SAVED FROM SHAQTIN’ By Arthur George-Special to BASN JaVale McGee is reclaiming...
“The Drum Major Instinct”
NORTH CAROLINA (BASN) — If you have ever seen a Black college half-time show, you know that the most important person on the football field is the drum major.
The drum major is known for his prancing and high stepping routines.
An effective drum major must be a skilled field conductor, who has exceptional marching techniques that is highly responsible and reliable. They also must work well with both the band director and the members of the band, while teaching and assisting other members.
Their vocal commands must be loud, easily understood and inspirational. Therefore, as we remember the legacy of Martin Luther King Jr. today, let’s not worship him, or idolize him.
But simply remember him…as a drum major for justice, a drum major for righteousness, and a drum major for peace. Here is an excerpt from Dr. King’s “The Drum Major Instinct” delivered at Ebenezer Baptist Chruch in Atlanta, Georgia on February 4, 1968, which proves my point.
Every now and then I guess we all think realistically about that day when we will be victimized with what is life’s final common denominator — that something we call death.
We all think about it. And every now and then I think about my own death, and I think about my own funeral. And I don’t think of it in a morbid sense. Every now and then I ask myself, “What is it that I would want said?”
If any of you are around when I have to meet my day, I don’t want a long funeral. And if you get somebody to deliver the eulogy, tell them not to talk too long. Every now and then I wonder what I want them to say.
Tell them not to mention that I have a Nobel Peace Prize, that isn’t important. Tell them not to mention that I have three or four hundred other awards, that’s not important. Tell him not to mention where I went to school.
I ‘d like somebody to mention that day, that Martin Luther King, Jr., tried to give his life serving others. I’d like for somebody to say that day, that Martin Luther King, Jr., tried to love somebody.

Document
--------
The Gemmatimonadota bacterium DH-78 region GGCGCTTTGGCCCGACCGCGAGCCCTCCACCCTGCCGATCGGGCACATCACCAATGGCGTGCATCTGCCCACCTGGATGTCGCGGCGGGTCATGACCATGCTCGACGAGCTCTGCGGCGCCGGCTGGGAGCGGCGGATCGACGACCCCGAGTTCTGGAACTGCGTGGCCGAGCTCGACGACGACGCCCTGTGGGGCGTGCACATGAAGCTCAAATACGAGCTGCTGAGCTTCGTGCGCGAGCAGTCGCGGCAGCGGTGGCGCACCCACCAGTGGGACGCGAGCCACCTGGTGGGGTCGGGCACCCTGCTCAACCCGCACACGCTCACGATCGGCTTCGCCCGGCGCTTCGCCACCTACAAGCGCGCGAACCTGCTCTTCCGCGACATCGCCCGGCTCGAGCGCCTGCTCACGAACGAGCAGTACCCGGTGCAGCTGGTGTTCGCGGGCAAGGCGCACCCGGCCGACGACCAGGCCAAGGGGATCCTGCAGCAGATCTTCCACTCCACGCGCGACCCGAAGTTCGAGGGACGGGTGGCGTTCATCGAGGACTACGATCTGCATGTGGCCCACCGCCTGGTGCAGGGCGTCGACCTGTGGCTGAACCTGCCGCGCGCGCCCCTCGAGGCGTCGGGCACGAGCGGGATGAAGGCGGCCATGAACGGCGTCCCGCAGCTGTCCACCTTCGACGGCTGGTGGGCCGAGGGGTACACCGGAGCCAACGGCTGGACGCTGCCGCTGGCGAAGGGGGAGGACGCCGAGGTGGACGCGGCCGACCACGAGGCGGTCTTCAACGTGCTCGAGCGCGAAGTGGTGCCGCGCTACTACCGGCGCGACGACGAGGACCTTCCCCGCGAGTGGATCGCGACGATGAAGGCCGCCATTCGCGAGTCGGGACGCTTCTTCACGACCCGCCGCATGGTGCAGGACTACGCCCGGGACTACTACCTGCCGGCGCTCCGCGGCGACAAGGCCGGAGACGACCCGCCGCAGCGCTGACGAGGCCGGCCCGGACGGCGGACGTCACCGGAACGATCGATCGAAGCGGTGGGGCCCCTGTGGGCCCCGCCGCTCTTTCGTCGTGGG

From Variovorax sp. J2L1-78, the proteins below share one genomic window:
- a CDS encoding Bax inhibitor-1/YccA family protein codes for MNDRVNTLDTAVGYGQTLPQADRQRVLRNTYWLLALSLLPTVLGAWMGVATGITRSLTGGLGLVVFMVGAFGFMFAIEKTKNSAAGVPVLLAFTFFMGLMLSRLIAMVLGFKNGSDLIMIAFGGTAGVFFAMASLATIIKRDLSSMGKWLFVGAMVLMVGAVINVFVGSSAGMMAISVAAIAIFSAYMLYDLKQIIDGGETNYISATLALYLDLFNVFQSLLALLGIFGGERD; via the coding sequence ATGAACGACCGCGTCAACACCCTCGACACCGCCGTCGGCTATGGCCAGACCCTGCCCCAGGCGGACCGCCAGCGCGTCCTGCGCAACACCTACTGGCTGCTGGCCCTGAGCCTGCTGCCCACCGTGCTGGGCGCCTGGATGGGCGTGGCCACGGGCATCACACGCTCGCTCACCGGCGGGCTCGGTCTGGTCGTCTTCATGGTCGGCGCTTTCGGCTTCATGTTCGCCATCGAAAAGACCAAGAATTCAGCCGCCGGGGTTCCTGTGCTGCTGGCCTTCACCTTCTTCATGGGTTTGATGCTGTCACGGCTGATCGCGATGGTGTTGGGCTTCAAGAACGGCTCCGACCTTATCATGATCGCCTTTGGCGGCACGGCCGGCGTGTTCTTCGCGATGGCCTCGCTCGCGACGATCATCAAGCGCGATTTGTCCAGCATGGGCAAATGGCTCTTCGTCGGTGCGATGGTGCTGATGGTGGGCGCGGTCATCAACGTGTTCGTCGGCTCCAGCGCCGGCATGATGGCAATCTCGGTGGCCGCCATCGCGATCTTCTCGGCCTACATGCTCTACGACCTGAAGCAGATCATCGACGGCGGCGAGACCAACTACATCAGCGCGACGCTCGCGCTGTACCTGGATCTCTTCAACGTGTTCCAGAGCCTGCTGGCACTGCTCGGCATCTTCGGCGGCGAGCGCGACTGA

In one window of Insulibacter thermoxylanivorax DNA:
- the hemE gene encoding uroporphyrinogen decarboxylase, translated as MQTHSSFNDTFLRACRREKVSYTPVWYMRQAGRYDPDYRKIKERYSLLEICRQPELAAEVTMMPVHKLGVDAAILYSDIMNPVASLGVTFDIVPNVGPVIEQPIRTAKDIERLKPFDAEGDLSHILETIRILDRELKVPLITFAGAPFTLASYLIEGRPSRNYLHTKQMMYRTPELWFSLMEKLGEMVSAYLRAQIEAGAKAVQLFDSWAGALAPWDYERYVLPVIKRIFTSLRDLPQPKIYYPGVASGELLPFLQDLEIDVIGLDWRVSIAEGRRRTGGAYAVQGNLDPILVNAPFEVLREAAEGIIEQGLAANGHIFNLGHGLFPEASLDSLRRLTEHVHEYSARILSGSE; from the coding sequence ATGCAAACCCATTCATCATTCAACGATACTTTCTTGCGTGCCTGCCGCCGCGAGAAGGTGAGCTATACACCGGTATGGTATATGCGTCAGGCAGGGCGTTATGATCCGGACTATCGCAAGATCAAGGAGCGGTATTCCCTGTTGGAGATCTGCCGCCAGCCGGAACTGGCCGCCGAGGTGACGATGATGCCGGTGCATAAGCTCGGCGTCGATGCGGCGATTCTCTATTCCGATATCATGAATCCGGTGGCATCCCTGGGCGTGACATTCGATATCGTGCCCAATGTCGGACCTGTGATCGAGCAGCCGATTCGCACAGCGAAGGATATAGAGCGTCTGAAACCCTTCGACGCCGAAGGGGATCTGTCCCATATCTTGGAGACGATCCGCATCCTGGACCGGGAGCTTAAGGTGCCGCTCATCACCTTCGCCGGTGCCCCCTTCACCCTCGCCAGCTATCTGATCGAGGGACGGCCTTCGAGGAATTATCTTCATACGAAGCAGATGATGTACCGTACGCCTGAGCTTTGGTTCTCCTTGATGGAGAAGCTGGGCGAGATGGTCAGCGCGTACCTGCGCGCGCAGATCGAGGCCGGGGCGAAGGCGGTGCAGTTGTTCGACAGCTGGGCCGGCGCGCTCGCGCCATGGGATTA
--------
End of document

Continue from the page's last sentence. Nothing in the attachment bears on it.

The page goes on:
I want you to say that day, that I tried to be right on the war question.
I want you to be able to say that day that I did try to feed the hungry. I want you to be able to say that day that I did try in my life to clothe those who were naked. I want you to say, on that day, that I did try, in my life, to visit those who were in prison.
I want you to say that I tried to love and serve humanity.
Yes, if you want to say that I was a drum major, say that I was a drum major for justice; say that I was a drum major for peace; I was a drum major for righteousness.
And all of the other shallow things will not matter. I won’t have any money to leave behind. I won’t have the fine and luxurious things of life to leave behind. But I just want to leave a committed life behind. And that’s all I want to say.
We all have the drum major instinct. We all want to be important, to surpass others, to achieve distinction, to lead the parade. … And the great issue of life is to harness the drum major instinct.
It is a good instinct if you don’t distort it and pervert it. Don’t give it up. Keep feeling the need for being important. Keep feeling the need for being first. But I want you to be the first in love. I want you to be the first in moral excellence.
I want you to be the first in generosity.
Yes. His truth keeps marching on.
Editor’s note: This article first appeared on BASN on October 11, 2011